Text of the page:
A Generative Theory of Tonal Music

MIT Press, 3 jun. 1996 - 384 páginas

A search for a grammar of music with the aid of generative linguistics.

This work, which has become a classic in music theory since its original publication in 1983, models music understanding from the perspective of cognitive science.The point of departure is a search for the grammar of music with the aid of generative linguistics.The theory, which is illustrated with numerous examples from Western classical music, relates the aural surface of a piece to the musical structure unconsciously inferred by the experienced listener. From the viewpoint of traditional music theory, it offers many innovations in notation as well as in the substance of rhythmic and reductional theory.


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El libro es muy interesante que es una guia muy buena para los análisis estructurales de obras musicales, enfocando en los elementos básicos del desarrollo interpretativo musical.

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A very important book in the world of music cognition. Leer reseña completa


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Página 293 - I have endeavoured to shew that the construction of scales and of harmonic tissue is a product of artistic invention, and by no means furnished by the natural formation or natural function of our ear, as it has been hitherto most generally asserted.
Página 17 - By phenomenal accent we mean any event at the musical surface that gives emphasis or stress to a moment in the musical flow.
Página 8 - As an initial overview we may say that grouping structure expresses a hierarchical segmentation of the piece into motives, phrases and sections. Metrical structure expresses the intuition that the events of the piece are related to a regular alternation of strong and weak beats at a number of hierarchical levels. Time-span reduction assigns to the pitches of the piece a hierarchy of 'structural importance' with respect to their position in grouping and metrical structure.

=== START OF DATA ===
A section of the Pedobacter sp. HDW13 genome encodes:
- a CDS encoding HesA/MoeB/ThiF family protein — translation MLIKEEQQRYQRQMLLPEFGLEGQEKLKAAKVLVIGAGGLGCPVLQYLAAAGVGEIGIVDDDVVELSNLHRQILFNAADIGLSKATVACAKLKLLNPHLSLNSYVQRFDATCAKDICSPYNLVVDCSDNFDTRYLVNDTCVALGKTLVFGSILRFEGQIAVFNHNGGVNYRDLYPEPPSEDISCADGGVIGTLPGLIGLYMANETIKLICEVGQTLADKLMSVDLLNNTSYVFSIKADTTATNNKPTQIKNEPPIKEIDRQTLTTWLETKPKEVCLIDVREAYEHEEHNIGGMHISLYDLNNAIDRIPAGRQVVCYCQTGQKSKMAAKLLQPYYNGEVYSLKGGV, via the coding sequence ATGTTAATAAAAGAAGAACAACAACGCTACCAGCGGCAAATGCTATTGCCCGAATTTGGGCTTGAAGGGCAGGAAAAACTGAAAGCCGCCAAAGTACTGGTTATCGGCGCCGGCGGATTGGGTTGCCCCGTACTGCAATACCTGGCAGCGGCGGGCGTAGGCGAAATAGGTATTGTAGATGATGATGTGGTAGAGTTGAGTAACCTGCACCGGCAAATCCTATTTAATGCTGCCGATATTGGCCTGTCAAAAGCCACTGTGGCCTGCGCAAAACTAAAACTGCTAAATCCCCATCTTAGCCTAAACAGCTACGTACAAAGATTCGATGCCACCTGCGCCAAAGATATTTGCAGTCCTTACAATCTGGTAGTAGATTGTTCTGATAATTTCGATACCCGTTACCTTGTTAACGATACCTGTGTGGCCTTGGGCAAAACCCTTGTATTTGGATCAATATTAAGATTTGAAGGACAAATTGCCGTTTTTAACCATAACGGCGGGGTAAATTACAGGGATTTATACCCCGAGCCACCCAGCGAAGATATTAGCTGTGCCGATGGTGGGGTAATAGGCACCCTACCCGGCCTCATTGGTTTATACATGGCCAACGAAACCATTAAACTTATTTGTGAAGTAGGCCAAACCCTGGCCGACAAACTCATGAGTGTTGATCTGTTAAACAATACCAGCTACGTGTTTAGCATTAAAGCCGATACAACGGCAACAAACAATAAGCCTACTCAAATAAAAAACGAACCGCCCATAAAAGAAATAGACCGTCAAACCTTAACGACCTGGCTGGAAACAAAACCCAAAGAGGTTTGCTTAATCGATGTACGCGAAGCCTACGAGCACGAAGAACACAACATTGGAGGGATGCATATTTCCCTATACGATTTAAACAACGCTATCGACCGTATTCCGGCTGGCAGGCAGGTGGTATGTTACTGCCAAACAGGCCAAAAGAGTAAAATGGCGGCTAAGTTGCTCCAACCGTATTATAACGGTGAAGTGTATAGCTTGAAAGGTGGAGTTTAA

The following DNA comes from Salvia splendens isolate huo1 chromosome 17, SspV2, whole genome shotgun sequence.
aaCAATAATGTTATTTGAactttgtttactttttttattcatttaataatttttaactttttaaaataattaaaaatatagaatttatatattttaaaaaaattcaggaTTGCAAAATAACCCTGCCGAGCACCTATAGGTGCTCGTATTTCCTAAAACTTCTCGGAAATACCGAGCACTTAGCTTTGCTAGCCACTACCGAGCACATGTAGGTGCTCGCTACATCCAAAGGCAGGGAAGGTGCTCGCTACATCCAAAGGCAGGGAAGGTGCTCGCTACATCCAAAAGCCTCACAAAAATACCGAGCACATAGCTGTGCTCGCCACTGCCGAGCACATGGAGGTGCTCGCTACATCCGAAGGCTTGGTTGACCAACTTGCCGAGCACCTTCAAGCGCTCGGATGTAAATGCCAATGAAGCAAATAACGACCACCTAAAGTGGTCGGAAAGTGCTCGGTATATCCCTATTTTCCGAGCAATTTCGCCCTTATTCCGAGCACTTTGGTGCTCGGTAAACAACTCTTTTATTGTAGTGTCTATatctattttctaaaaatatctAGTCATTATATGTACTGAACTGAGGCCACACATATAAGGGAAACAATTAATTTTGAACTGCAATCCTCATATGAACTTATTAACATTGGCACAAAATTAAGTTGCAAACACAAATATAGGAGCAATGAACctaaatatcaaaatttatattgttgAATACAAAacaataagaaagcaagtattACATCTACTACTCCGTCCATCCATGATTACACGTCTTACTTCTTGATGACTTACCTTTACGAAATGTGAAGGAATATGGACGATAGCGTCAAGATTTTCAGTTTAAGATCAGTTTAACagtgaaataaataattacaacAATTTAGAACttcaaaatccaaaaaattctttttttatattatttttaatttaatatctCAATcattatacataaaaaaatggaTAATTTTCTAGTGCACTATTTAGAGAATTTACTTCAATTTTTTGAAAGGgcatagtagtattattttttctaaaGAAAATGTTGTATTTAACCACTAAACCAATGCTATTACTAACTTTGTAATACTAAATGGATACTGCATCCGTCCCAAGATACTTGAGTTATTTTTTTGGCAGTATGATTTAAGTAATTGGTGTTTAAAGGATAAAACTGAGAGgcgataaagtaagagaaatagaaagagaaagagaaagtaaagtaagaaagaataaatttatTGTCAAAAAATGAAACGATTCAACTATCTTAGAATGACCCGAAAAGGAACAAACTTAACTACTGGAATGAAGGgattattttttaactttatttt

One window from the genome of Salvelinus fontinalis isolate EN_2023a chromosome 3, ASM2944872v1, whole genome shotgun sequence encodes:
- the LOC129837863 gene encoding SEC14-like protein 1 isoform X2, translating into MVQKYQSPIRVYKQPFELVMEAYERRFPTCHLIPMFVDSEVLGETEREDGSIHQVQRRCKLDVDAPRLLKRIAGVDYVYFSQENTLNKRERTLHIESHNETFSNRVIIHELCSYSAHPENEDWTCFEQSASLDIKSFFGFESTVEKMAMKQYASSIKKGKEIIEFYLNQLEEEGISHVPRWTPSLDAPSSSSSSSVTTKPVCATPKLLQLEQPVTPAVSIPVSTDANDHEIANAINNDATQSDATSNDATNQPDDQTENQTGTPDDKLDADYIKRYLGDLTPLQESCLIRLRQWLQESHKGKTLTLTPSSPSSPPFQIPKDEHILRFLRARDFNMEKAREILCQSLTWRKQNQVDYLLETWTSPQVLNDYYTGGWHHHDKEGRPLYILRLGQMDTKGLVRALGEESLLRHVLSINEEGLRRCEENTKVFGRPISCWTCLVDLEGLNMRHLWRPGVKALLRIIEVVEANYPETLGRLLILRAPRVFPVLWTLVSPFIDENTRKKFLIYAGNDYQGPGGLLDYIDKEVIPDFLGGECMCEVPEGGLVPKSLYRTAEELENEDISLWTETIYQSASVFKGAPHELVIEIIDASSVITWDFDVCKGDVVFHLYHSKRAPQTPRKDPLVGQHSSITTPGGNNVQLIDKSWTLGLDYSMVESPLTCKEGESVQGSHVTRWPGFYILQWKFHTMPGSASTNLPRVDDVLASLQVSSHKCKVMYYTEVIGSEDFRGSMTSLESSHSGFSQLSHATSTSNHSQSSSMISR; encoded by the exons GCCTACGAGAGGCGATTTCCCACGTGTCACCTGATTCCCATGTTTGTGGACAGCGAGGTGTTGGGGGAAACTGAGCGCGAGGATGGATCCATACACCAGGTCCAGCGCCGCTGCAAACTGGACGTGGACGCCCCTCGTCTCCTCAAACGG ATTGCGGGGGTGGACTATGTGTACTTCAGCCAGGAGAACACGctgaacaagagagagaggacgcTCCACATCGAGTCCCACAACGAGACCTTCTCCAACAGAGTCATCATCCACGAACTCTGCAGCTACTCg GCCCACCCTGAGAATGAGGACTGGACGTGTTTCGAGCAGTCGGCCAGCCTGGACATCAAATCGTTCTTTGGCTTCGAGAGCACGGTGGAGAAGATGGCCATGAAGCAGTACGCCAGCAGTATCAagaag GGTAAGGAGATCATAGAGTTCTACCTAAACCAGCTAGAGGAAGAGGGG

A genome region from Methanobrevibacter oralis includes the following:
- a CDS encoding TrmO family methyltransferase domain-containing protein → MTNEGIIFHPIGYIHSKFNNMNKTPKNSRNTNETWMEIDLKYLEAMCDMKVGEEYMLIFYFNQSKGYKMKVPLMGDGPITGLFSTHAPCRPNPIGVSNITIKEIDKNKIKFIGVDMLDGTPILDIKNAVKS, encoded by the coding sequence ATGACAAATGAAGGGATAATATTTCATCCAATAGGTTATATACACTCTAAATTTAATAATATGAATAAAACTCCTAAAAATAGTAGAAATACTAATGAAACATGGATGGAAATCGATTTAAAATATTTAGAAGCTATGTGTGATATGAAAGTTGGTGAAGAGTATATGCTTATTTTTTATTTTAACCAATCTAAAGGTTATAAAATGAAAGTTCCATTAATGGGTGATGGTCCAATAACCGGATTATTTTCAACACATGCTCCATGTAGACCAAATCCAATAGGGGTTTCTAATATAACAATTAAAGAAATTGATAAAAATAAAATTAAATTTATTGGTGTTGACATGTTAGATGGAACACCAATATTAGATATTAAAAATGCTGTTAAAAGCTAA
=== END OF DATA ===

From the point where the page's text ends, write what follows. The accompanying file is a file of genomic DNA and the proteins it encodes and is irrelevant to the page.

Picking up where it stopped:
Página 44 - And they placed them on the heavenly tablets, each had thirteen weeks; from one to another (passed) their memorial, from the first to the second, and from the second to the third, and from the third to the fourth.
Página 3 - In our view a theory of a musical idiom should characterize such organization in terms of an explicit formal musical grammar that models the listener's connection between the presented musical surface of a piece and the structure he attributes to the piece.
Página 37 - GWFR 1 Any contiguous sequence of pitch-events, drum beats, or the like can constitute a group, and only contiguous sequences can constitute a group.
Página 3 - experienced listener" is meant as an idealization. Rarely do two people hear a given piece in precisely the same way or with the same degree of richness. Nonetheless, there is normally considerable agreement on what are the most natural ways to hear a piece. A theory of a musical idiom should be concerned above all with those musical judgments for which there is substantial interpersonal agreement. But it also should characterize situations in which there are alternative interpretations, and it should...
Página 18 - In sum, the listener's cognitive task is to match the given pattern of phenomenal accentuation as closely as possible to a permissible pattern of metrical accentuation; where the two patterns diverge, the result is syncopation, ambiguity, or some other kind of rhythmic complexity.
Página 4 - ... that privileged being whom the great composers and theorists presumably aspire to address. It is useful to make a second idealization about the listener's intuition. Instead of describing the listener's real-time mental processes, we will be concerned only with the final state of his understanding. In our view it would be fruitless to theorize about mental processing before understanding the organization to which the processing leads.
Página 13 - If confronted with a series of elements or a sequence of events, a person spontaneously segments or 'chunks' the elements or events into groups of some kind. The ease or difficulty with which he performs this operation depends on how well the intrinsic organization of the input matches his internal, unconscious principles for constructing groupings.

Sobre el autor (1996)

Frd Lerdahl is Fritz Reiner Professor of Musical Composition at Columbia University.

Ray Jackendoff is Seth Merrin Professor of Philosophy and Codirector of the Center for Cognitive Studies at Tufts University. He is the author of many books, including Foundations of Language.

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